Wouldn’t it be easier and more worthwhile to take the $3,000 (maximum) loss on the property, and start your life anew?

Sure, the market can continue to rise, and could be appreciation.  But as a non-resident of Canada, and as the property would not be considered a primary residence, now there are taxation concerns.

I don’t make it a habit to tell people to take a loss, but in some cases, it makes sense.

We’re lucky our market here in Toronto is as strong as it is.  If you’ve ever watched “Million Dollar Listing” which takes place in Los Angeles, these agents routinely convince their clients to sell their properties for $3,200,000 when they’re got $4,500,000 into it.  They say things like, “You’ve had a great two years living here, so just chalk it up the cost of two of the best years of your life.  It’s time to move on to new challenges.”

Well, that’s certainly putting a positive spin on it!  “New challenges,” you say?

It can’t be easy to help somebody into a $1.3 Million loss, but what other options are there?  What if the market continues to drop, and next year the property is worth $2,500,000?  It’s like my Nortel experience all over again…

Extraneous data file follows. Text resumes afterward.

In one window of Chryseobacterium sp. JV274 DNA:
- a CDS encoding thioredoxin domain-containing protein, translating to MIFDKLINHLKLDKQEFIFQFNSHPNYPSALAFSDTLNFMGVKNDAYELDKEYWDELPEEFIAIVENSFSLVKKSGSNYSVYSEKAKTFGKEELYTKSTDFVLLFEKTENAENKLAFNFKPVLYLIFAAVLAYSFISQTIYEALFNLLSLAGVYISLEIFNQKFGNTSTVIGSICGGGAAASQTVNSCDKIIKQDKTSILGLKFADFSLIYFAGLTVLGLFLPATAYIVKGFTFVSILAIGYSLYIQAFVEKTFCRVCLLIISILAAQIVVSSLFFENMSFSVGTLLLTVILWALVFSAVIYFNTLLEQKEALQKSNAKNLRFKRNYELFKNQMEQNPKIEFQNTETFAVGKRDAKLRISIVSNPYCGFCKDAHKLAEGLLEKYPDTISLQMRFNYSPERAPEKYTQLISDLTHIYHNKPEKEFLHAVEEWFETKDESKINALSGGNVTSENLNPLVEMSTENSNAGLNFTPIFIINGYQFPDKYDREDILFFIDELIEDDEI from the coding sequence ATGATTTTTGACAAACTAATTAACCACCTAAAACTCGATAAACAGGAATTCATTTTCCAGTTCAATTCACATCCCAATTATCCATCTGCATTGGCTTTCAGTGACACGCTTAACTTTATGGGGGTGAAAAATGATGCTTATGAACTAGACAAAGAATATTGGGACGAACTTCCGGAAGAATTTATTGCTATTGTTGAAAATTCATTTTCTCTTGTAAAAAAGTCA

Comparing a Toronto-loss to an L.A.-loss isn’t fair, but the thought process is the same: “Is it worth risking further loss and/or hardship, all for the purpose of not taking A/ANY loss?”

My answer is: no.

When I sold my last investment property, people kept telling me, “Hang on to it for another six months!  When the dust settles, there’s more money down the road!”

I wanted out, and SOON.  What “more” was in there?  Another couple-grand?  Was there $10,000 waiting for me, ten-months down the line?  Maybe; probably not.  And at what cost?  What risk?

Sometimes, you just have to cut your losses, and many people in Toronto feel as though it’s their RIGHT to not lose a penny.

The guy who says, “I can’t take a loss on this” isn’t really saying that; he’s saying “I don’t want to take a loss on this.”

If you took a $5,000 loss to ensure you’d never lose $15,000, AND your sanity along with it, wouldn’t that be worthwhile?

Written By David Fleming

David Fleming is the author of Toronto Realty Blog, founded in 2007. He combined his passion for writing and real estate to create a space for honest information and two-way communication in a complex and dynamic market. David is a licensed Broker and the Broker of Record for Bosley – Toronto Realty Group

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  1. George

    at 9:36 am

    It’s about analyzing each situation anew and disregarding sunk costs. As situations and information change, the best strategy might change as well.

    It’s like when a sports team spends a high draft pick or large sum of money on a player, and then keeps playing that player well beyond the point where they feel someone else might be better. They would rather try to erase a past mistake than confirm that mistake and make a fresh decision based on new information.